Law enforcement has arrested four individuals for having tampered with ATMs in multiple European cities and created counterfeit credit cards.
On 30 November, Europol announced the arrests of four Bulgarian citizens. The individuals are believed to have tampered with dozens of ATMs in the centers of European cities by equipping them with skimming devices such as micro cameras and magnetic strip readers. They’re also accused of creating counterfeit cards and making fraudulent transactions at ATMs outside of the European Union including in Belize, Indonesia, and Jamaica.
An investigation into the four alleged members of the international criminal network began back in the end of 2015. Supported by Europol’s European Cybercrime Centre (EC3), the operation came to a close approximately two years later when officers with the Italian Carabinieri, Bulgarian General Directorate of Combating Organised Crime, and National Police of Czech Republic arrested the individuals. As part of the takedown, they also seized 1,000 counterfeit credit cards and evidence of several international ATM transactions worth more than 50,000 EUR.
Europol, which has a history of assisting international law enforcement operations, is pleased by the outcome of this cooperation. As quoted in a press release:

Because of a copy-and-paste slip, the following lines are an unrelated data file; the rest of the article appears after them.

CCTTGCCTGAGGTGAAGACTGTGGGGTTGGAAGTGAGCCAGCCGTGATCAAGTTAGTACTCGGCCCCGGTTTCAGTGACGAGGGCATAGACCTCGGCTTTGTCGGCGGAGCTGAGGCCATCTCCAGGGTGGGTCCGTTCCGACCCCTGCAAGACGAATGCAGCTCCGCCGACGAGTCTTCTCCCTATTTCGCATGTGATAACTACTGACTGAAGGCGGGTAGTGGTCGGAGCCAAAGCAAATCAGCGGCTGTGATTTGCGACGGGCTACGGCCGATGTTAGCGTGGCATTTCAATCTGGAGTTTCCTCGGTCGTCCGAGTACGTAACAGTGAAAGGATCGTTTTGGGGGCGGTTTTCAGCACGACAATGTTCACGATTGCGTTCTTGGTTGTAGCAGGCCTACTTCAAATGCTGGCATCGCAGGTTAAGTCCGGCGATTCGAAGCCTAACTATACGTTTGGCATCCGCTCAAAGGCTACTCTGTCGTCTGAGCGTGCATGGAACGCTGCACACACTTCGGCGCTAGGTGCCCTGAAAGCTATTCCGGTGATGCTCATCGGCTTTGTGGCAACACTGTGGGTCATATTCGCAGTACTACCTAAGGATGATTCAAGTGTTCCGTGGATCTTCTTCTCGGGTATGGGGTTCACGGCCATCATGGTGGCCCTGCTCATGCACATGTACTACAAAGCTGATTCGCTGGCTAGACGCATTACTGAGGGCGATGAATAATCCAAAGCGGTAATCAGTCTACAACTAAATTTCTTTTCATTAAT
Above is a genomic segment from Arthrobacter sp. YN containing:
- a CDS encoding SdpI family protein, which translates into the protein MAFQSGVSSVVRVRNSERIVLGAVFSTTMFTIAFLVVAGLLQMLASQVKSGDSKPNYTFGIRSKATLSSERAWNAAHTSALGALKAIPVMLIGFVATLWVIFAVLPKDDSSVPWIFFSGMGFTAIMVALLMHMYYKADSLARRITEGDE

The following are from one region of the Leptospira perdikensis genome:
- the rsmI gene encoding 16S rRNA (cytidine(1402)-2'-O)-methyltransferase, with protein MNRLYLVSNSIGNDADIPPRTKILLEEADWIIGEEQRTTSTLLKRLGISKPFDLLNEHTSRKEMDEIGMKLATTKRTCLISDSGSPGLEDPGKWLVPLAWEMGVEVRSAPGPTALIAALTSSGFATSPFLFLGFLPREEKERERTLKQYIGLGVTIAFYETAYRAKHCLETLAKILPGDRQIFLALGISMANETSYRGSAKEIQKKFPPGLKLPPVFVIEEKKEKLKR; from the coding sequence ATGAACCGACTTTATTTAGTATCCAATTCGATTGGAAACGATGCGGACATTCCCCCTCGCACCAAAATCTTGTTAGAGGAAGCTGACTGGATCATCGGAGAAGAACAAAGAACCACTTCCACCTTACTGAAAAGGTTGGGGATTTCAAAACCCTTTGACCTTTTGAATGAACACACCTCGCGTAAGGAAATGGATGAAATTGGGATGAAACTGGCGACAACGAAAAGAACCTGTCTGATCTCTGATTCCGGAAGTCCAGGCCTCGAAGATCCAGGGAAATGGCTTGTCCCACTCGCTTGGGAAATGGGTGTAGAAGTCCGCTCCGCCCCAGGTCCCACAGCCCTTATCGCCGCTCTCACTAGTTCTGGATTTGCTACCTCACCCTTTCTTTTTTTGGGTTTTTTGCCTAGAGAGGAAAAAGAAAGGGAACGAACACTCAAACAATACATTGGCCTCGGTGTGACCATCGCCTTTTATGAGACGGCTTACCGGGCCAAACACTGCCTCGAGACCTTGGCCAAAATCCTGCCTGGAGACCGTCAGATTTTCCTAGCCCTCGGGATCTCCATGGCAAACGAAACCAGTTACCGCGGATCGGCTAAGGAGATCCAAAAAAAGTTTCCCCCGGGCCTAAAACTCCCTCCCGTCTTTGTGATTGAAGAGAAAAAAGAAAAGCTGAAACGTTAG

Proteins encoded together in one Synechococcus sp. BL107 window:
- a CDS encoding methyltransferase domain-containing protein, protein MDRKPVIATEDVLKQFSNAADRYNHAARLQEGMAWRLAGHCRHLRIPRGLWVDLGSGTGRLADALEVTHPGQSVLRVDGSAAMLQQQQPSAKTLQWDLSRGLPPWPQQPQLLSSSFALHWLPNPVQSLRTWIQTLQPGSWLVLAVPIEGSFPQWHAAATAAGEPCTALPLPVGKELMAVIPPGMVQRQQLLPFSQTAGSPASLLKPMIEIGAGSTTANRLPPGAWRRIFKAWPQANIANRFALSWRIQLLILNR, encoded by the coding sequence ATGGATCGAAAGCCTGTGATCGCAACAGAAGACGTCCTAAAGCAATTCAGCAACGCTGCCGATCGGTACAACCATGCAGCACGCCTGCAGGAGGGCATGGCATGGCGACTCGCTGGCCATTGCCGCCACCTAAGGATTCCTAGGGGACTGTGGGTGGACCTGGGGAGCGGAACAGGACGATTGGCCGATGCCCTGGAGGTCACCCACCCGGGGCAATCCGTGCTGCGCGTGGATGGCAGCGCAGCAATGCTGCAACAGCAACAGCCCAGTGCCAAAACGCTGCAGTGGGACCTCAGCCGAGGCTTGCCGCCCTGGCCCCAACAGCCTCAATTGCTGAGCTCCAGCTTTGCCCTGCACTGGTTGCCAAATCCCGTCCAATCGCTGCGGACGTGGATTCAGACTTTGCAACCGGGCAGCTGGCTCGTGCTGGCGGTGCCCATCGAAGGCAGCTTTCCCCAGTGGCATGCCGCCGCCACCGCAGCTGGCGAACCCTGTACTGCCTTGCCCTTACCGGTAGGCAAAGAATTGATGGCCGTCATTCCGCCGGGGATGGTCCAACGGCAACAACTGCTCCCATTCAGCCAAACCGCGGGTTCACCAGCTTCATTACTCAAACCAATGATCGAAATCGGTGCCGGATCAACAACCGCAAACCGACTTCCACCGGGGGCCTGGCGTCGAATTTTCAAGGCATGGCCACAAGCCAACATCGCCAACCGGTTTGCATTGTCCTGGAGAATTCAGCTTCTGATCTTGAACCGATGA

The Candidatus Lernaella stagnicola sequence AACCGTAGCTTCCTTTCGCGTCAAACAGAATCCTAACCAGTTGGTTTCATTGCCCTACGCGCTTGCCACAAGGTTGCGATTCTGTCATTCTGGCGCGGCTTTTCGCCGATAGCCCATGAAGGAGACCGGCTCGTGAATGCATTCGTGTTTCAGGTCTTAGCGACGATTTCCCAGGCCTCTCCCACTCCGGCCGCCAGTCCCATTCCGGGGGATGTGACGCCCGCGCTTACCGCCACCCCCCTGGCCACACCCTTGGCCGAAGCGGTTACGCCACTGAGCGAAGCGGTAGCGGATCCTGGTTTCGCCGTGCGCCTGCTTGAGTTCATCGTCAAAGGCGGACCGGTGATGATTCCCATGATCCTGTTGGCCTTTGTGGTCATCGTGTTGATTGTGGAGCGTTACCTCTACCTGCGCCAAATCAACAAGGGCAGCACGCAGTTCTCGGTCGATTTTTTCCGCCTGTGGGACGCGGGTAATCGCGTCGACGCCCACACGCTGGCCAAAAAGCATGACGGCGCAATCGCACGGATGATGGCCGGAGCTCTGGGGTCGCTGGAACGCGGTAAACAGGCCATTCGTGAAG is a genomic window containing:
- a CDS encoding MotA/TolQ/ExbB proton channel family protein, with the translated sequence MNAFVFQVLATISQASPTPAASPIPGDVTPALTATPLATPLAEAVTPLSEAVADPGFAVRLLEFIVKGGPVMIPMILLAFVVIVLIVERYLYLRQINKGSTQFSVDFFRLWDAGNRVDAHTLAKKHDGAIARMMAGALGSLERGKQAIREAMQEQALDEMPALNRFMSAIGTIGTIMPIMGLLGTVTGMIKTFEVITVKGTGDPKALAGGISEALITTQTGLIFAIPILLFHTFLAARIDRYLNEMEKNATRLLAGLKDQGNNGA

A key factor for the successful dismantling of this criminal organization was the close police cooperation between police forces from Italy, Bulgaria and the Czech Republic, supported by Europol. Working closely with the banking sector, law enforcement made another significant step towards making electronic transactions safer in the European Union.
Ordinary users can protect themselves against ATM skimmers by avoiding terminals that indicate signs of tampering. If they detect anything suspicious, they should notify the bank and call the local police. Additionally, they should monitor their bank accounts and credit reports for any suspicious transactions.
News of these arrests follows less than two weeks after federal and local authorities in the United States arrested eight individuals in connection with a credit card skimming scheme that caused losses in excess of $3.5 million.